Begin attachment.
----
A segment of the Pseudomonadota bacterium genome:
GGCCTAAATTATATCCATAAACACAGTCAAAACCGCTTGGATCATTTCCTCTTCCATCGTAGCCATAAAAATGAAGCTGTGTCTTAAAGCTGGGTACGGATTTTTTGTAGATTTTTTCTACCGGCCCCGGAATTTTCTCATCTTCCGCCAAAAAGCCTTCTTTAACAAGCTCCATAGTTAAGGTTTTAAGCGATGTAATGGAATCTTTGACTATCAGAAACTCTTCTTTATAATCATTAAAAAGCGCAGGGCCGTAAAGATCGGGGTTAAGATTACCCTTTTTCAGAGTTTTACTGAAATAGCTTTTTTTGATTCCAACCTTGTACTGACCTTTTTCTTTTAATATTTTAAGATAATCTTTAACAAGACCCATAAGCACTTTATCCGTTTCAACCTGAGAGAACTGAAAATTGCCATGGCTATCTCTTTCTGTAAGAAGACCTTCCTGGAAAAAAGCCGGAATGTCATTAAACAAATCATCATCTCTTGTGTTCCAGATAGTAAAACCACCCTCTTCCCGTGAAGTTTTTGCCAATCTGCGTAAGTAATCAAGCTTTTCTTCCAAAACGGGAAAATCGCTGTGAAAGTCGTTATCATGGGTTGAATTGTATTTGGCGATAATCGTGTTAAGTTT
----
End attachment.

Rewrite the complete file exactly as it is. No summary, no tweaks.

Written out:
A segment of the Pseudomonadota bacterium genome:
GGCCTAAATTATATCCATAAACACAGTCAAAACCGCTTGGATCATTTCCTCTTCCATCGTAGCCATAAAAATGAAGCTGTGTCTTAAAGCTGGGTACGGATTTTTTGTAGATTTTTTCTACCGGCCCCGGAATTTTCTCATCTTCCGCCAAAAAGCCTTCTTTAACAAGCTCCATAGTTAAGGTTTTAAGCGATGTAATGGAATCTTTGACTATCAGAAACTCTTCTTTATAATCATTAAAAAGCGCAGGGCCGTAAAGATCGGGGTTAAGATTACCCTTTTTCAGAGTTTTACTGAAATAGCTTTTTTTGATTCCAACCTTGTACTGACCTTTTTCTTTTAATATTTTAAGATAATCTTTAACAAGACCCATAAGCACTTTATCCGTTTCAACCTGAGAGAACTGAAAATTGCCATGGCTATCTCTTTCTGTAAGAAGACCTTCCTGGAAAAAAGCCGGAATGTCATTAAACAAATCATCATCTCTTGTGTTCCAGATAGTAAAACCACCCTCTTCCCGTGAAGTTTTTGCCAATCTGCGTAAGTAATCAAGCTTTTCTTCCAAAACGGGAAAATCGCTGTGAAAGTCGTTATCATGGGTTGAATTGTATTTGGCGATAATCGTGTTAAGTTT